AMITIAE - Friday 14 June 2013

Microsoft Office for iOS - iPhone Only: Defeat from the Jaws of Victory

apple and chopsticks


By Graham K. Rogers


As anyone who has read anything on this site or my earlier output may realise, I am not a particular fan of Microsoft products, having moved to the Mac sometime in the early 1990s when my last PC (running MSDOS 6.2 - I have the disks in my office) expired. A used Mac was offered and the price was right. I have owned several since.

I have also owned iPods - music players and the iPod touch - iPhones, iPads and other Apple hardware, including the Airport Extreme Router (more on that later). With the use of iCloud and Dropbox I tend to leave my MacBook Pro at home these days, using the iMac I keep at work as well as files like Keynote presentations on the iPhone: I can run a presentation from an iOS device as easily as on a computer.

Since the first apps were available, I have had a number that allow me to use documents and spreadsheets on the iPhone and later the iPad. A good example is Documents to Go: an example of software that I had earlier used on a Palm device. It works on the iPhone and the iPad.

There have been plenty of other apps, including Apple's iWork, that allow easy access to documents that I am working on at home: files I create there on the Mac is synchronised between all devices. With the advent of the iPad, scores of apps that allow users to create formatted text files, and handle other formats have been released. All except what some insist is the most important suite for efficient working, Microsoft Office.

Several sources are reporting that, albeit a couple of years late to the party, Microsoft has finally released an app for iOS: Office Mobile for Office 365 subscribers. It uses the subscription license of Office 365. The app name is a bit of a mouthfull in itself.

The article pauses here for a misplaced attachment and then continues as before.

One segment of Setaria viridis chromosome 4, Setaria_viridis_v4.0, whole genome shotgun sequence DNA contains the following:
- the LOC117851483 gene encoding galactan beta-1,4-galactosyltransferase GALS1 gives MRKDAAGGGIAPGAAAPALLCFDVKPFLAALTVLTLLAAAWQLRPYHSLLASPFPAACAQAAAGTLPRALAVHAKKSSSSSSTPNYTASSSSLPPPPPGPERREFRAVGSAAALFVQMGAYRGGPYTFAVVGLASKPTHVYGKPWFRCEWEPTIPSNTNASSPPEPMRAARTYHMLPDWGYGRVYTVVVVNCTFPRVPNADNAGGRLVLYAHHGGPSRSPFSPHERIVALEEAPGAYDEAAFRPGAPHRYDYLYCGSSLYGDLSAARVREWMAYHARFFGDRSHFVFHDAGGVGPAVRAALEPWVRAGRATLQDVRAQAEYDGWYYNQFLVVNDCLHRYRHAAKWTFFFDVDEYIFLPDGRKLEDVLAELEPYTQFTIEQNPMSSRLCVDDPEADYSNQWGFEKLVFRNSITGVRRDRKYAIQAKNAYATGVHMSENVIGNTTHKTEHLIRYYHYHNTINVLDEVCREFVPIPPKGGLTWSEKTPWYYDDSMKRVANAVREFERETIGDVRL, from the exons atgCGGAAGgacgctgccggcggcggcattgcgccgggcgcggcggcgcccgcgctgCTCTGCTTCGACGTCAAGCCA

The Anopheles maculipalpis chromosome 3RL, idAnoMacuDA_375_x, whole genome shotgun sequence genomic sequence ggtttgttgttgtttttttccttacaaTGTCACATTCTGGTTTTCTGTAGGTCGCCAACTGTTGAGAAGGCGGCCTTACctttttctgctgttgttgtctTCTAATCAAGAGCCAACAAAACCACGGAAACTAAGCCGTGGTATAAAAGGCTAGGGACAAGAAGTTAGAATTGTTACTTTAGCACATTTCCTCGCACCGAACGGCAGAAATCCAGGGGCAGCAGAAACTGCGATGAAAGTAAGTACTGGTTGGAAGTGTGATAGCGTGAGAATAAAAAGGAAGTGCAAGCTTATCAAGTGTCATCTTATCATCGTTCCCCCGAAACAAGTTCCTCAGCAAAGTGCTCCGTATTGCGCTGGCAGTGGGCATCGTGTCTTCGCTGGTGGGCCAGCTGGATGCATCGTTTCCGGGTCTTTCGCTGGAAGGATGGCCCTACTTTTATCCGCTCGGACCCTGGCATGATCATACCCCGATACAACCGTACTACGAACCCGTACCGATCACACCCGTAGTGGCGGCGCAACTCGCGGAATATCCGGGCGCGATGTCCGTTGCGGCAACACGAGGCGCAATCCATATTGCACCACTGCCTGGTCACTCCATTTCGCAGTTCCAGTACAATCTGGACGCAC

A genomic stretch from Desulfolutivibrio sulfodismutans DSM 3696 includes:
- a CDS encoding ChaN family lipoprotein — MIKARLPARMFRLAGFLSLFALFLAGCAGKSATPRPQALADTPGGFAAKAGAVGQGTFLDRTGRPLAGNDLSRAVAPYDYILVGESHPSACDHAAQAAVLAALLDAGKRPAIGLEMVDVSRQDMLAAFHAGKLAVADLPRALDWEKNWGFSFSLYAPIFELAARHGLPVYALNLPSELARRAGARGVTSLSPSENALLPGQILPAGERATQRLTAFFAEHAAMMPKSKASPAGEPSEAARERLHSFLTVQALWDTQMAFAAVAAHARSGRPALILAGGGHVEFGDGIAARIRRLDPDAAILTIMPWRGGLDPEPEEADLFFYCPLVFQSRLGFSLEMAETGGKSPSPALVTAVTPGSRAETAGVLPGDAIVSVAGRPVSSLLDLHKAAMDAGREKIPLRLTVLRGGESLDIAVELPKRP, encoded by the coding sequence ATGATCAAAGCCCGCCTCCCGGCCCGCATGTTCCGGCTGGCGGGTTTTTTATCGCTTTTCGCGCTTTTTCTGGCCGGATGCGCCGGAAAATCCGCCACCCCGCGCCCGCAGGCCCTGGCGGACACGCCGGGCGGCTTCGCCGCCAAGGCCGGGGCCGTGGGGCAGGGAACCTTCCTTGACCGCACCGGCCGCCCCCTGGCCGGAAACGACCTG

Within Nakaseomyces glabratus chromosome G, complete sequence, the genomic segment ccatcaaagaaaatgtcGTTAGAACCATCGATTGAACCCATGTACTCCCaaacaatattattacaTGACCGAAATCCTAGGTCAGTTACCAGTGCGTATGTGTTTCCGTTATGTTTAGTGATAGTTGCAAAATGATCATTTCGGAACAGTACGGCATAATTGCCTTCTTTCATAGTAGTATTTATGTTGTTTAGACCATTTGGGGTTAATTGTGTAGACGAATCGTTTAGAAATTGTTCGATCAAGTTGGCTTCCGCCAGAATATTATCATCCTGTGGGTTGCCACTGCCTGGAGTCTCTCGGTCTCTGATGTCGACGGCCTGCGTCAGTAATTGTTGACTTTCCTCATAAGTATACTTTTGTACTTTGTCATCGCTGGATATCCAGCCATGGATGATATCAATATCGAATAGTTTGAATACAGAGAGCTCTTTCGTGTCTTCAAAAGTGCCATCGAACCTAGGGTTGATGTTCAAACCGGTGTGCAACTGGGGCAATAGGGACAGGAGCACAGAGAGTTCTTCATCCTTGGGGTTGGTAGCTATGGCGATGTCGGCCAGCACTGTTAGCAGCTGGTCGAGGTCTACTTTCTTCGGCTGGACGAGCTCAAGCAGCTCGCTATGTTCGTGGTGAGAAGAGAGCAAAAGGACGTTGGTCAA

Of all the stupid business decisions that have been made, however, the app will only be available for the iPhone: not the iPad which is the more logical device for creating and working on documents, presentations or spreadsheets. The app is further limited by the need for a (not so cheap) subscription to the Micrisoft 365 cloud service; and it is not available worldwide.

After all this time, with such a limited effort, why did Microsoft bother at all?

Sources like Sean Gallagher on Ars Technica have more information on the app, as he has already been trying one out; Michael Grothaus on TUAw also has a good description of the contents and how this works; with Jay Greene mentioning the limits on use.

Needless to say, the app is not available worldwide, and when I tried in the Thai App Store to have a look I was offered a switch to the US Store. Sean Gallagher says the app will not suit everyone "because of two very big caveats" (iPhone and 365 Subscription) but for some Microsoft continues its parochial view of the world (tried to download the Bing app here?) and it just will not be available.

As one of the comments on the Ars Technica article said, "Once again, MS snatches defeat from the jaws of victory."

What are they smoking up in Redmond?

Graham K. Rogers teaches at the Faculty of Engineering, Mahidol University in Thailand where he is also Assistant Dean. He wrote in the Bangkok Post, Database supplement on IT subjects. For the last seven years of Database he wrote a column on Apple and Macs.



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